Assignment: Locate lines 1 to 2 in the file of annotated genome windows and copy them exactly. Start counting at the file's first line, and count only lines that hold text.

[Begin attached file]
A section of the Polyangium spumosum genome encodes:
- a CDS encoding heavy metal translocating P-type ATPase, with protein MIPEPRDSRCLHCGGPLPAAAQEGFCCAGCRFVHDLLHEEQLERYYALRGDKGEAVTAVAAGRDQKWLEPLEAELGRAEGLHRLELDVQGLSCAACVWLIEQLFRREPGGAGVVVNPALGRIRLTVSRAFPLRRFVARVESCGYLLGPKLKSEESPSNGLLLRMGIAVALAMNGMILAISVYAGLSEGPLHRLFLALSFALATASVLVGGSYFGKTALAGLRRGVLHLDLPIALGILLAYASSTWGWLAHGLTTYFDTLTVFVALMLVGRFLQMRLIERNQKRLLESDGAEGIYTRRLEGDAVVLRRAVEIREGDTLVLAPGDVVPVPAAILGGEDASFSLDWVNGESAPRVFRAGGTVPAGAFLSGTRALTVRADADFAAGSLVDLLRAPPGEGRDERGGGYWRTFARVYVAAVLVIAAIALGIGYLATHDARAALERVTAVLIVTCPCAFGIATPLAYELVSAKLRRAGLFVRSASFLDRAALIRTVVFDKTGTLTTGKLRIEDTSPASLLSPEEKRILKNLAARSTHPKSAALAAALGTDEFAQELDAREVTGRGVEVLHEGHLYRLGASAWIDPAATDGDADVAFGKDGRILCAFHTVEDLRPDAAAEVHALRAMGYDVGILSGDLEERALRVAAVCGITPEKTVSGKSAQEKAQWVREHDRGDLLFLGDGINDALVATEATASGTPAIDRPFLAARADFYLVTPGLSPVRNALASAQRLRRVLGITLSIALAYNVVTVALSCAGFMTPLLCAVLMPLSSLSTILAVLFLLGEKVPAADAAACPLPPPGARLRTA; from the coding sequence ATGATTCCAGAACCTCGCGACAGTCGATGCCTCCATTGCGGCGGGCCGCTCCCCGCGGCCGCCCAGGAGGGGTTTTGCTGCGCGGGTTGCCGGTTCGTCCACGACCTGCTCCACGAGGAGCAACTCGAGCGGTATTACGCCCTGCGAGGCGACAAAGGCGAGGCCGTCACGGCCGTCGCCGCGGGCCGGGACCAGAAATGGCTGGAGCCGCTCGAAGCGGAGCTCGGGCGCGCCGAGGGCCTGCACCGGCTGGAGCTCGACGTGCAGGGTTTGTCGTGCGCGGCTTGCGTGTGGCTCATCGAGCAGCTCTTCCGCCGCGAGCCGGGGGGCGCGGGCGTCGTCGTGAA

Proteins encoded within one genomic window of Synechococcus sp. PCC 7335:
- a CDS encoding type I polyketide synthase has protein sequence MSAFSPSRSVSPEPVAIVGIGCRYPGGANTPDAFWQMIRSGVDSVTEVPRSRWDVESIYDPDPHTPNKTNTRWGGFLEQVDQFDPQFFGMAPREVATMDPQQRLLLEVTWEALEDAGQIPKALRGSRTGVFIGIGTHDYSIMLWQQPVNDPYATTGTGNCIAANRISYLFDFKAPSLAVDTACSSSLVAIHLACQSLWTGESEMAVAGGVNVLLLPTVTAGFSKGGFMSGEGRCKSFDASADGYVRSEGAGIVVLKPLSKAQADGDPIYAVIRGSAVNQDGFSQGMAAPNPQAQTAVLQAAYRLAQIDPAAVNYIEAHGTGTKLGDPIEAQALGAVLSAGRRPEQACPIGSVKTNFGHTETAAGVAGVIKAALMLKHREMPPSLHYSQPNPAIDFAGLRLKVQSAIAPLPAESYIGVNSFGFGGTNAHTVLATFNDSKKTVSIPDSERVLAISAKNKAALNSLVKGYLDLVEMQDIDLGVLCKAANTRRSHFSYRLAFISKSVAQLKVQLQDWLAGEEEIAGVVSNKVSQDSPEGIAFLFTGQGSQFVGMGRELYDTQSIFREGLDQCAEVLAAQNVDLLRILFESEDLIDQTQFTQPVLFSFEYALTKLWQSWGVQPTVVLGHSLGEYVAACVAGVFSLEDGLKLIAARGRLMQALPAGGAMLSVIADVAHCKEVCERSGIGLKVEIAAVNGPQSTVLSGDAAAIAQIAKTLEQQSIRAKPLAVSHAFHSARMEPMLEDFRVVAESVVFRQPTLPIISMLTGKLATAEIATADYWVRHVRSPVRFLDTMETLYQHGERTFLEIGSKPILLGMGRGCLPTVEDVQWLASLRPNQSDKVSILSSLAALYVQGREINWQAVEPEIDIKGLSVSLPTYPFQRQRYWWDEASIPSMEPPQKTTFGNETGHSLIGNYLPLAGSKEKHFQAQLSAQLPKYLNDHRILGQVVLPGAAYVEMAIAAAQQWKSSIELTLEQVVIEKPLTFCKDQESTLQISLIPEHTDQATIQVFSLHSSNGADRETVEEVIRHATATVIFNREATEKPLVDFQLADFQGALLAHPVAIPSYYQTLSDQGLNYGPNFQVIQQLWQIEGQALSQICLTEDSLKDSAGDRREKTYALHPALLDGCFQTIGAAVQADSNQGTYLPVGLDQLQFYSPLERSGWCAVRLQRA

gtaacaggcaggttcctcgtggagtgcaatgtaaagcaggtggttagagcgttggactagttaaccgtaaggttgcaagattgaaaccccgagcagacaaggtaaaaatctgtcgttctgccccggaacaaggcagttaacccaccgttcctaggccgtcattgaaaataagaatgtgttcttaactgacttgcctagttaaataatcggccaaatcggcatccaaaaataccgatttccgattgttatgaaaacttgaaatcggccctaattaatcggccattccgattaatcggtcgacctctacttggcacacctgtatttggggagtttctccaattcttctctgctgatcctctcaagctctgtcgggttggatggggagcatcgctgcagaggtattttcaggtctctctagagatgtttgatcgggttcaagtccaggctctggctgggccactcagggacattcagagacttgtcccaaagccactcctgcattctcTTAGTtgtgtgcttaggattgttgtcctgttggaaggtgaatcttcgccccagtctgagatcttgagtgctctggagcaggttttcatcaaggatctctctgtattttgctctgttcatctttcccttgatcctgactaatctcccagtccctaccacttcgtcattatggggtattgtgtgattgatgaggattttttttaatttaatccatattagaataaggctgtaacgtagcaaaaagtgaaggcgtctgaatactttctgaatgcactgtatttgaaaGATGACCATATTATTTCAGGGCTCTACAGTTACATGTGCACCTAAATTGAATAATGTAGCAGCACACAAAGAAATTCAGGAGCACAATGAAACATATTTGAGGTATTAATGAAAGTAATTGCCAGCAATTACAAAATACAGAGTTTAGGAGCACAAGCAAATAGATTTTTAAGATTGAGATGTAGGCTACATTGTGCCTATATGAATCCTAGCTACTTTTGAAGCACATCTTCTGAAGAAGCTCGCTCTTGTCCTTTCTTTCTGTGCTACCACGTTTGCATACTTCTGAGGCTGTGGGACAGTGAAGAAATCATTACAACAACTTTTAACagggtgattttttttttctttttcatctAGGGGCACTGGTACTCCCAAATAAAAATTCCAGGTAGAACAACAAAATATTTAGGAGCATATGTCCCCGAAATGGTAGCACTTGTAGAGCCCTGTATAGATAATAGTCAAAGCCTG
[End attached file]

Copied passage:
A section of the Polyangium spumosum genome encodes:
- a CDS encoding heavy metal translocating P-type ATPase, with protein MIPEPRDSRCLHCGGPLPAAAQEGFCCAGCRFVHDLLHEEQLERYYALRGDKGEAVTAVAAGRDQKWLEPLEAELGRAEGLHRLELDVQGLSCAACVWLIEQLFRREPGGAGVVVNPALGRIRLTVSRAFPLRRFVARVESCGYLLGPKLKSEESPSNGLLLRMGIAVALAMNGMILAISVYAGLSEGPLHRLFLALSFALATASVLVGGSYFGKTALAGLRRGVLHLDLPIALGILLAYASSTWGWLAHGLTTYFDTLTVFVALMLVGRFLQMRLIERNQKRLLESDGAEGIYTRRLEGDAVVLRRAVEIREGDTLVLAPGDVVPVPAAILGGEDASFSLDWVNGESAPRVFRAGGTVPAGAFLSGTRALTVRADADFAAGSLVDLLRAPPGEGRDERGGGYWRTFARVYVAAVLVIAAIALGIGYLATHDARAALERVTAVLIVTCPCAFGIATPLAYELVSAKLRRAGLFVRSASFLDRAALIRTVVFDKTGTLTTGKLRIEDTSPASLLSPEEKRILKNLAARSTHPKSAALAAALGTDEFAQELDAREVTGRGVEVLHEGHLYRLGASAWIDPAATDGDADVAFGKDGRILCAFHTVEDLRPDAAAEVHALRAMGYDVGILSGDLEERALRVAAVCGITPEKTVSGKSAQEKAQWVREHDRGDLLFLGDGINDALVATEATASGTPAIDRPFLAARADFYLVTPGLSPVRNALASAQRLRRVLGITLSIALAYNVVTVALSCAGFMTPLLCAVLMPLSSLSTILAVLFLLGEKVPAADAAACPLPPPGARLRTA; from the coding sequence ATGATTCCAGAACCTCGCGACAGTCGATGCCTCCATTGCGGCGGGCCGCTCCCCGCGGCCGCCCAGGAGGGGTTTTGCTGCGCGGGTTGCCGGTTCGTCCACGACCTGCTCCACGAGGAGCAACTCGAGCGGTATTACGCCCTGCGAGGCGACAAAGGCGAGGCCGTCACGGCCGTCGCCGCGGGCCGGGACCAGAAATGGCTGGAGCCGCTCGAAGCGGAGCTCGGGCGCGCCGAGGGCCTGCACCGGCTGGAGCTCGACGTGCAGGGTTTGTCGTGCGCGGCTTGCGTGTGGCTCATCGAGCAGCTCTTCCGCCGCGAGCCGGGGGGCGCGGGCGTCGTCGTGAA